What You Should Know About Using Cannabis, Including CBD, When Pregnant or Breastfeeding
FDA strongly advises against the use of cannabidiol (CBD), tetrahydrocannabinol (THC), and marijuana in any form during pregnancy or while breastfeeding.
What do we know about the effects of marijuana use during pregnancy and while breastfeeding?
There are many potential negative health effects from using marijuana and other products containing THC during pregnancy and while breastfeeding. In fact, the U.S. Surgeon General recently advised consumers that marijuana use during pregnancy may affect fetal brain development, because THC can enter the fetal brain from the mother’s bloodstream. The Surgeon General also advised that marijuana may increase the risk of a newborn with low birth weight. Research also suggests increased risk for premature birth and potentially stillbirth1.
While breastfeeding, it is important to know that breastmilk can contain THC for up to six days after use. This THC may affect a newborn’s brain development and result in hyperactivity, poor cognitive function, and other long-term consequences.
Additionally, marijuana smoke contains many of the same harmful components as tobacco smoke. Neither marijuana nor tobacco products should be smoked around a baby or children.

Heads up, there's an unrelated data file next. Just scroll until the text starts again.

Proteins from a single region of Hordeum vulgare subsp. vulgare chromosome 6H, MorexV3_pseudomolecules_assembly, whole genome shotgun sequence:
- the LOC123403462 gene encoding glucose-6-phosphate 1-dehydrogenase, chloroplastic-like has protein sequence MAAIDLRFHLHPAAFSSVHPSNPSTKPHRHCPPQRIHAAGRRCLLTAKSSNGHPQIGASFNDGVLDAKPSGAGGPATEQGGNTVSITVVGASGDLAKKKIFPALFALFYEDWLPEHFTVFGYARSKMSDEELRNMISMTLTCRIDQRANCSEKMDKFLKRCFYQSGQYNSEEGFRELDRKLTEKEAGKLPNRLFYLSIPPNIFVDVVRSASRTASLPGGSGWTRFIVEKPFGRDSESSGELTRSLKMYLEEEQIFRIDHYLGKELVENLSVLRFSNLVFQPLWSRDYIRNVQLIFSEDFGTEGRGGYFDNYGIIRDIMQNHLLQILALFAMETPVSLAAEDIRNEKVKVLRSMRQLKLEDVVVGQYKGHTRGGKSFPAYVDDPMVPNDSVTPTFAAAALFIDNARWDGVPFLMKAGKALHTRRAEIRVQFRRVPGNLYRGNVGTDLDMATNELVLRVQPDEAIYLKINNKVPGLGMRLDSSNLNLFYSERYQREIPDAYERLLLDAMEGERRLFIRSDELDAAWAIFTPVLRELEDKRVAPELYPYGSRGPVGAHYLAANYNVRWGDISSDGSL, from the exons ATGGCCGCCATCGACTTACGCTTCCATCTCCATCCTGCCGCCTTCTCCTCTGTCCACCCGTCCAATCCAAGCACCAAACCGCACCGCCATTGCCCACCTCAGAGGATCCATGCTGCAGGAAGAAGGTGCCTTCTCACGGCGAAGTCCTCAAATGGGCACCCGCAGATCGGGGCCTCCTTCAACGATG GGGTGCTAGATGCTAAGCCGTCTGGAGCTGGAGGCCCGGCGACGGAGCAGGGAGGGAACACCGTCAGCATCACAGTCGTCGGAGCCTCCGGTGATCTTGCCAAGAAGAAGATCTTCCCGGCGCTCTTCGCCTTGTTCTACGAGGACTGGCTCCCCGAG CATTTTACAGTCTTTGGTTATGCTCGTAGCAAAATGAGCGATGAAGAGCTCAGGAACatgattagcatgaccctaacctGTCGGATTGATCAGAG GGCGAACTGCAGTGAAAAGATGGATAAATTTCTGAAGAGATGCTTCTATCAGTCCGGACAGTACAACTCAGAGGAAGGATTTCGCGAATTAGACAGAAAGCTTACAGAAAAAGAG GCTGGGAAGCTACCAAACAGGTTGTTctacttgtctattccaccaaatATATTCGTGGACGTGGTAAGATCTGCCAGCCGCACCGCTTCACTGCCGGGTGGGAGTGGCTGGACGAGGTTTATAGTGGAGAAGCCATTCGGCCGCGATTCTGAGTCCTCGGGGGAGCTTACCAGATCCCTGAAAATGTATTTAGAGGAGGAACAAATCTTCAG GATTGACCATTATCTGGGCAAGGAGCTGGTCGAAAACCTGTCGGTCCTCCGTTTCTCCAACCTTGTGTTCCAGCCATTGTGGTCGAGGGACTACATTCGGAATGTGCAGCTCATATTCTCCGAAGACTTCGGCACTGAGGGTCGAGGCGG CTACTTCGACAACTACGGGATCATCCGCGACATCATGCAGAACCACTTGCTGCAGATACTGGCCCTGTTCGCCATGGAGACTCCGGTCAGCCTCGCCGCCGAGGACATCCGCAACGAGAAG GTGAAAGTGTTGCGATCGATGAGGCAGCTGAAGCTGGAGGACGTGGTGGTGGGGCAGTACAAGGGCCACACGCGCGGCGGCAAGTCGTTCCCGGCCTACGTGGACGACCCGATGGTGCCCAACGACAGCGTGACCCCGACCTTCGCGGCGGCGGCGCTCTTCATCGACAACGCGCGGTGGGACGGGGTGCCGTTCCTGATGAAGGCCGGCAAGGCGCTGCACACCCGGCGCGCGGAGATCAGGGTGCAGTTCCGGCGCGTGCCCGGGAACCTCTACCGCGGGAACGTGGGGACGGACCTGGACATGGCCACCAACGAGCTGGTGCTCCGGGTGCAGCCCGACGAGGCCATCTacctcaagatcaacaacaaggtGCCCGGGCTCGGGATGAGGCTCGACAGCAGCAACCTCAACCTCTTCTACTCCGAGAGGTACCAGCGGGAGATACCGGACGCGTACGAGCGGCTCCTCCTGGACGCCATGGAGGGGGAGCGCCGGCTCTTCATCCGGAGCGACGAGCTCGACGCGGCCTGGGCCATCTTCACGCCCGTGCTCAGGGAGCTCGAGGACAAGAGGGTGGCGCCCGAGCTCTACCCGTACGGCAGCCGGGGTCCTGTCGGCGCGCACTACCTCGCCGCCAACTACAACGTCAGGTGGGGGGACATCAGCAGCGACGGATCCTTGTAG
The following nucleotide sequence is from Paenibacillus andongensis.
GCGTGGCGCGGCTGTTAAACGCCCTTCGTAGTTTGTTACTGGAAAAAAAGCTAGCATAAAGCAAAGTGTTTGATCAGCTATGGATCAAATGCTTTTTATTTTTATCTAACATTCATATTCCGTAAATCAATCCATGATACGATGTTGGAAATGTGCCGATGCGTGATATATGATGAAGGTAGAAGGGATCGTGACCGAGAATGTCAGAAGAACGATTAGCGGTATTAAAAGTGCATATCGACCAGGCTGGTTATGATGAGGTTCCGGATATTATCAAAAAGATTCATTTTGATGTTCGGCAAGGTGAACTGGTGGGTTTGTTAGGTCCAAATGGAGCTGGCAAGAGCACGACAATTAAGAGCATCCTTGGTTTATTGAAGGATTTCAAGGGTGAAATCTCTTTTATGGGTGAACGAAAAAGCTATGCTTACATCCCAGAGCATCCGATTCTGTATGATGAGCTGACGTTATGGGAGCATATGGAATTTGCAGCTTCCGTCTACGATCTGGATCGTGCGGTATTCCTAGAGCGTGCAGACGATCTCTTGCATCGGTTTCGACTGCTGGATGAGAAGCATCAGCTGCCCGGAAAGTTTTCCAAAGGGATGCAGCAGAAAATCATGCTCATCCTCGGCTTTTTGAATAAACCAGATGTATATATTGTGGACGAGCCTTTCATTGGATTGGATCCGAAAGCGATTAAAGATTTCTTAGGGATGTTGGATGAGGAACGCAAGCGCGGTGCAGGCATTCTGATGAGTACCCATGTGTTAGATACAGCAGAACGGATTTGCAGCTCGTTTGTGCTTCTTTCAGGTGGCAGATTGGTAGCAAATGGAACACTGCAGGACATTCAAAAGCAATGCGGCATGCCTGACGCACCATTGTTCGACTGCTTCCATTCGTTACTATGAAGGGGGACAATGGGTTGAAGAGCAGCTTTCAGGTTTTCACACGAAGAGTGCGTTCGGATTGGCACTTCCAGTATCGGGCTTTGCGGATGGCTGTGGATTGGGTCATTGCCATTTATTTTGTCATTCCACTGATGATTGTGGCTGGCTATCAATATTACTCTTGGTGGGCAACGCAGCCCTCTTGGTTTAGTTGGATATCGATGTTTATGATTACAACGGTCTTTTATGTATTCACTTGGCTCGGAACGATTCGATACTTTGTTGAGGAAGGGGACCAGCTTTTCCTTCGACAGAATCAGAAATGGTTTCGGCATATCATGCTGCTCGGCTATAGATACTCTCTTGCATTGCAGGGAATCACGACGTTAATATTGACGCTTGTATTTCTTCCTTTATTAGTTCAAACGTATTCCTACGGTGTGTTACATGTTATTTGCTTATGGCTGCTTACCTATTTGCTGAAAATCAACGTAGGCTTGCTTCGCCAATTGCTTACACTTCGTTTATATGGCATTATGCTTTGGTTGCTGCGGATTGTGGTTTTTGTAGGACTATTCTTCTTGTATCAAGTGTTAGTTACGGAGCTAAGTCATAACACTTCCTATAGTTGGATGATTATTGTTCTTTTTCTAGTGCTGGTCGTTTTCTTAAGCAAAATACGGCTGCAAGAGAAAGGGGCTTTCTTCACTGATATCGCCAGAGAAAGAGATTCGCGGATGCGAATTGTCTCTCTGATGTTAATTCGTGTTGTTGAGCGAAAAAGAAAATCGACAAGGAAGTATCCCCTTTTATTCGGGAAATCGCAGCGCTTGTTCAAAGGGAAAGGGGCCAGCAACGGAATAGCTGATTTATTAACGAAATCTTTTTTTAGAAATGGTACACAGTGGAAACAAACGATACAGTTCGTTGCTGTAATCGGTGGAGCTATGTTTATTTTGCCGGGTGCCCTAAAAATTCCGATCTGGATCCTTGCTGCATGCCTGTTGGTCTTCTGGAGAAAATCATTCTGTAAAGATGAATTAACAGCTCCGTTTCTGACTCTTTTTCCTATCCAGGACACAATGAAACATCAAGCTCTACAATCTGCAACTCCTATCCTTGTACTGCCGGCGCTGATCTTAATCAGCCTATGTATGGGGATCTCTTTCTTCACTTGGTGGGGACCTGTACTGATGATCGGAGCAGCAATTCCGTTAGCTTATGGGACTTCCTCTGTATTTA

What do we know about the effects of CBD use during pregnancy and while breastfeeding?
There is no comprehensive research studying the effects of CBD on the developing fetus, pregnant mother, or breastfed baby. FDA is continuing to collect and study the data on the possible harmful effects of CBD during pregnancy and while breastfeeding. However, based on what we do know, there is significant cause for concern.
High doses of CBD in pregnant test animals have caused problems with the reproductive system of developing male fetuses2 . In addition, based on what we already know about CBD, we expect that some amount of CBD will be transferred to babies through breast milk.
We also know that there is a potential for CBD products to be contaminated with substances that may pose a risk to the fetus or breastfed baby, including THC. We have also heard reports of CBD potentially containing other contaminants (e.g., pesticides, heavy metals, bacteria, and fungus); we are investigating this.
Moreover, CBD has known risks for people in general. Based on clinical studies in humans, risks can include the following:
liver toxicity (damage)
harmful interactions with other drugs
FDA is studying the effects of CBD use from different angles, such as: (1) the use of CBD-containing products, like food, cosmetics, or supplements, over a person’s entire life; and (2) the effects of using these various products in combination. There are many unanswered questions about the science, safety, and quality of products containing CBD.
We especially want to learn more about the effects of CBD during pregnancy and while breastfeeding, including, for example, whether and to what extent the presence of CBD in human milk harms the breastfed baby or the mother’s milk production.
Has FDA approved any CBD products and are there any benefits?
FDA has not approved any CBD products except for one prescription drug to treat rare, severe forms of seizure disorders in children. It is still unclear whether CBD has any other benefits.
Other than the one approved prescription drug, CBD products have not been evaluated or approved by FDA for use as drug products. This means that we do not know: